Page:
School Districts Could Lose Tax Incentive Powers
One of the issues state lawmakers will have to deal with during January’s legislative session is how school districts use large tax cuts to lure international corporations. But that part of the tax code will expire unless lawmakers act.
Open up your property tax bill and take a close look at it. In most parts of Texas, you will see that about half of your tax money goes to the local school district. It’s usually the biggest portion of the bill. But if you’re a large corporation, you can ask the school district to give you a break on part of your tax bill for up to eight years in exchange for setting up shop in the city. It’s a part of the tax code known as Chapter 313.
“It has proven to be effective and necessary,” said Dale Craymer, president of the Texas Taxpayers and Research Association. “A number of major industrial projects have taken advantage of it and wouldn’t be in Texas absent that.”
Craymer said Chapter 313 has been critical for Texas to compete for major industrial investments, “because otherwise, our high property taxes just drive them away.”
Or do they? Dick Lavine is with the progressive think tank, the Center for Public Policy Priorities. He wonders if Samsung, for example, still would have expanded its northeast Austin plant even without Chapter 313 incentives from the Manor school district.
“They’ve already got the trained workforce here,” Lavine said. “They’ve already got the facility in place, the management in place. Could be we don’t have to be giving them such rich incentives to expand an already-existing plant.”
Samsung says Chapter 313 helped create high-tech manufacturing jobs. Since the company received incentives from Manor ISD, it hired 1,400 people at salaries averaging around $60,000 a year. Their total number of workers is 2,500. And now Samsung wants more incentives to expand further. Spokeswoman Catherine Morse says the expansion would see them spend billions of dollars to install capital-intensive manufacturing equipment.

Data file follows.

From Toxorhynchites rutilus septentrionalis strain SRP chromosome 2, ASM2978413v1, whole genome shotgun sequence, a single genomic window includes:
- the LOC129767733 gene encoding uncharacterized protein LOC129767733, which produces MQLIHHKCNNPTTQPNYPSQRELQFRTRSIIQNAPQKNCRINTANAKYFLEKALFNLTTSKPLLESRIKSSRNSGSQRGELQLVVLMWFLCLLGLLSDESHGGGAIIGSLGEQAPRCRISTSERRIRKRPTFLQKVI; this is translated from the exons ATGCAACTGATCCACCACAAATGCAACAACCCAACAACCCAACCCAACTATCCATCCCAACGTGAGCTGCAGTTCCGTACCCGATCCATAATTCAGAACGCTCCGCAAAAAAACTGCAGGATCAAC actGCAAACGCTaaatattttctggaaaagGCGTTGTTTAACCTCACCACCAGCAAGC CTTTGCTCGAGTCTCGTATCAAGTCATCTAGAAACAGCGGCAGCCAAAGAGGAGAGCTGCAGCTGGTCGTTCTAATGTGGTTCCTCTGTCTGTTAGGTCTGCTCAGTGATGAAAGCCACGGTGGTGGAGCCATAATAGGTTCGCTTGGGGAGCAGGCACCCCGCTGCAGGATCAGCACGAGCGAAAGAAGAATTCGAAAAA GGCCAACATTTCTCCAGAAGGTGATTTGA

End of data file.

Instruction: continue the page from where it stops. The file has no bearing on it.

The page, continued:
“I know that some of the critics of Chapter 313 will say, ‘You already have a presence here. You already have a supply base,’” Morse said. “But there’s other semiconductor manufacturing clusters in the United States that potentially could be attractive to build. And we’re not just competing with sites in the United States. We’re looking at sites all over the world.”
Even those who support Chapter 313 say it could be improved when lawmakers consider whether to renew it next year. For example, the application and reporting forms are about 40 pages long. In Louisiana, it’s a single piece of paper. There is also concern about the incentives not creating as many jobs as advertised – as was the case with some wind farm companies in West Texas.
Meanwhile, some fiscal conservatives say the real solution to attracting business isn’t providing tax breaks to individual companies, but lowering the tax burden overall by shrinking the size of government.